A low-budget film has made headlines in China, not for its glowing success at the box office or critical acclaim, but simply because it made it into cinemas at all.
Looking for Rohmer, adapted from a novel, is a story of love and friendship between two men, one Chinese the other French. A co-production between China and France, the film was shot in Tibet, Provence, Paris and Beijing.
Three weeks on from its debut in April, the film’s domestic gross box office had barely surpassed $600,000 (£441,772). And it has received relatively poor reviews from both moviegoers and critics, scoring only 4.5 out of 10 on Douban, China’s popular movie review platform.
By any normal standard, it doesn’t look like a box office hit.
But it is successful in a different sense, because is regarded by many as China’s first ever publicly screened movie about homosexuality.
Before any film can make it to the big screen in China, it must be submitted to the State Administration of Radio Film and Television (SARFT) for examination.
Many Chinese people hate SARFT because they believe it bans interesting movies and makes ridiculous revision suggestions – and neither the reasons nor the decision-making process are ever made public.
So whether a movie survives the SARFT’s strict tests is often discussed at Chinese dinner tables. Challenging topics such as homosexuality are almost never granted the green light.
As a result, many LGBT-themed works can only be seen on alternative platforms, or at overseas film festivals.
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There is one notable exception.
Back in 1993, Farewell My Concubine – regarded as one of the great works of Chinese cinema – made it to the big screen.
It reveals the turbulence and brutality of China’s modern history through the lives of two Peking Opera artists, and also explores the love and hate that burns between those two men.
The film also criticises the Cultural Revolution. The award-winning film by renowned director Chen Kaige managed to clear the censorship tests more than two decades ago, and is still screened proudly today. Mr Chen has described it as a “miracle”.
But that openness wasn’t to last.
Since Farewell My Concubine, the authorities seem to be moving backward, tightening regulations and becoming even stricter.
In June last year, China published a set of general guidelines for censoring audio-visual content on the internet. It listed categories of content that must be prohibited, including material that is “obscene, pornographic, vulgar and of low level interest”.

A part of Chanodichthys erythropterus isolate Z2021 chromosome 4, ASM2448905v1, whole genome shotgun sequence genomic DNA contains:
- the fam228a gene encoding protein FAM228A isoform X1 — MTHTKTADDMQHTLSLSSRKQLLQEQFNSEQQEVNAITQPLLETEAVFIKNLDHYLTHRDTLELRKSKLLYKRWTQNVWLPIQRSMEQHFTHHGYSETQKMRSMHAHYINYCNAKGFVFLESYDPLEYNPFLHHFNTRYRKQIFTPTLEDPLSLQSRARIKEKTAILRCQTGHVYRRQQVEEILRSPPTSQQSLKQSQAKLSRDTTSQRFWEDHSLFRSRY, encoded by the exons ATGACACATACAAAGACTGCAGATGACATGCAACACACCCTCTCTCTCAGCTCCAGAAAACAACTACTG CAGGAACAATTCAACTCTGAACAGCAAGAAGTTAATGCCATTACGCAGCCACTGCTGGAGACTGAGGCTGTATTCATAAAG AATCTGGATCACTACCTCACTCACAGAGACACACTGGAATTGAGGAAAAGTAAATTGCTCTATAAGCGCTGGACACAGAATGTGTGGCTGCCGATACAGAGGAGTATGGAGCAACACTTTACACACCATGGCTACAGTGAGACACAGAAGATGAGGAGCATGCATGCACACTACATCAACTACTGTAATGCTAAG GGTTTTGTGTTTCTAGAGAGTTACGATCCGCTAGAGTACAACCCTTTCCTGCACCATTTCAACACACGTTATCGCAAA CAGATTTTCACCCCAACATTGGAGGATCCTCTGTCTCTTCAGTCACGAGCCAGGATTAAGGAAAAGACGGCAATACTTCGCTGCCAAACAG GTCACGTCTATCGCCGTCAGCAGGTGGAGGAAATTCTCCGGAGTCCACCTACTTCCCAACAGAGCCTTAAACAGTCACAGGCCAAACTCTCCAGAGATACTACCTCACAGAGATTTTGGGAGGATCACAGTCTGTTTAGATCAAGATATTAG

Homosexuality is included under the category of “abnormal sexual relationships and sexual behaviours”, right next to sexual assault, sexual abuse and sexual violence.
In response to those laws, last month social media network Weibo said it would scrub all gay content from the platform. But the move sparked a massive outcry, prompting the company to reverse the ban a few days later.
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The ‘sleeve cutting addiction’
But homosexuality is not invisible in Chinese history.
Stories of kings, princes, aristocrats and their sexual partners are dotted throughout Chinese literature – mostly using vague language and metaphors.
There’s also the famous tale of Emperor Ai, who woke up one morning to find his sleeves pressed underneath his male companion Dong Xian’s body. So he could leave without waking his lover, the emperor cut his sleeve off using a sword. Ever since, “sleeve cutting addiction” has become a common euphemism for homosexuality in China.
During the Cultural Revolution of the 1960s and 1970s, homosexuality was openly prosecuted for the first time. People found to have engaged in homosexual practices were sentenced as criminals, and faced severe punishment.
Many were paraded publicly with the sign “buggery offenders” on their chests. And China’s homosexual communities have since gone underground.
It wasn’t until 2001 that China removed homosexuality from the catalogue of mental diseases. And as Chinese society gradually opened up, gay culture and gay movies started to spring up.
But even today, remaining obscure and low key is vital to the survival of the homosexual genre in China’s cultural domain.
Directors and playwrights in China walk a fine line and often have to play games in the script if they want commercial success.
They can give endless clues and hints, and leave the audience guessing, but explicit gay sex scenes or pronounced gay love must be avoided.
Obscured from view
It took four years for Looking for Rohmer to clear all obstacles and finally make it into the cinemas.
Movie reviewers have rushed to call it a “milestone” moment in Chinese movie history.
Domestic media described it as “China’s first publicly shown gay movie” and some even hailed it the “Chinese and French version of Brokeback Mountain”.
But despite the fanfare, the two lead actors don’t even hold hands during the entire 1.5 hours.
That’s why – despite its significance – Looking for Rohmer hasn’t been met with too many cheers from China’s LGBT community. They don’t see it as a sign that a new era of acceptance has arrived.
Some think it is just a fluke. And others don’t even consider it a gay movie.
“I thought I’d come to the cinema to show support. But to my disappointment, I didn’t see much gay love. I only saw natural sceneries,” commented one Weibo user.
“The movie is still inside the closet,” another user added.
Looking for Rohmer challenges China’s cinematic gay taboo}